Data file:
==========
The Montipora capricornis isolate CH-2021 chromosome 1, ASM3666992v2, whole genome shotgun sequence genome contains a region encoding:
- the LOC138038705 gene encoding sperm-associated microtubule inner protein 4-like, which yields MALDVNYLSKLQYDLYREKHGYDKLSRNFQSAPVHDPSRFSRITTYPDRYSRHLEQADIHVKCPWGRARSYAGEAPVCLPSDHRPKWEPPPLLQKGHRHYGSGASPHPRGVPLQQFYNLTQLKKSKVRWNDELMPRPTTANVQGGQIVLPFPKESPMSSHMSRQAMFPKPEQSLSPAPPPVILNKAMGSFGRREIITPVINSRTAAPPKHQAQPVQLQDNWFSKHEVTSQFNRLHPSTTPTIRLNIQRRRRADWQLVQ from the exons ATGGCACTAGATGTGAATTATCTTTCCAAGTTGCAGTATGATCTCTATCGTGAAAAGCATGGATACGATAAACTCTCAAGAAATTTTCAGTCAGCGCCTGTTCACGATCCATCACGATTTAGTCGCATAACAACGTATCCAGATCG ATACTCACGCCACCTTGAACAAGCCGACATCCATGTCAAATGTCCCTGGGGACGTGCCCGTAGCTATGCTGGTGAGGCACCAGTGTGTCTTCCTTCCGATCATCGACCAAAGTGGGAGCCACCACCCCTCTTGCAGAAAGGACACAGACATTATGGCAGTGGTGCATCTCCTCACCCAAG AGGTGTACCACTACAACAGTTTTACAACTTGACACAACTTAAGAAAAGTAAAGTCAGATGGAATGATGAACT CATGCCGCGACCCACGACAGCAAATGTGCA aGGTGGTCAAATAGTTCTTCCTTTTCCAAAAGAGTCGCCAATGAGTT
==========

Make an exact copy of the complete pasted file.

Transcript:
The Montipora capricornis isolate CH-2021 chromosome 1, ASM3666992v2, whole genome shotgun sequence genome contains a region encoding:
- the LOC138038705 gene encoding sperm-associated microtubule inner protein 4-like, which yields MALDVNYLSKLQYDLYREKHGYDKLSRNFQSAPVHDPSRFSRITTYPDRYSRHLEQADIHVKCPWGRARSYAGEAPVCLPSDHRPKWEPPPLLQKGHRHYGSGASPHPRGVPLQQFYNLTQLKKSKVRWNDELMPRPTTANVQGGQIVLPFPKESPMSSHMSRQAMFPKPEQSLSPAPPPVILNKAMGSFGRREIITPVINSRTAAPPKHQAQPVQLQDNWFSKHEVTSQFNRLHPSTTPTIRLNIQRRRRADWQLVQ from the exons ATGGCACTAGATGTGAATTATCTTTCCAAGTTGCAGTATGATCTCTATCGTGAAAAGCATGGATACGATAAACTCTCAAGAAATTTTCAGTCAGCGCCTGTTCACGATCCATCACGATTTAGTCGCATAACAACGTATCCAGATCG ATACTCACGCCACCTTGAACAAGCCGACATCCATGTCAAATGTCCCTGGGGACGTGCCCGTAGCTATGCTGGTGAGGCACCAGTGTGTCTTCCTTCCGATCATCGACCAAAGTGGGAGCCACCACCCCTCTTGCAGAAAGGACACAGACATTATGGCAGTGGTGCATCTCCTCACCCAAG AGGTGTACCACTACAACAGTTTTACAACTTGACACAACTTAAGAAAAGTAAAGTCAGATGGAATGATGAACT CATGCCGCGACCCACGACAGCAAATGTGCA aGGTGGTCAAATAGTTCTTCCTTTTCCAAAAGAGTCGCCAATGAGTT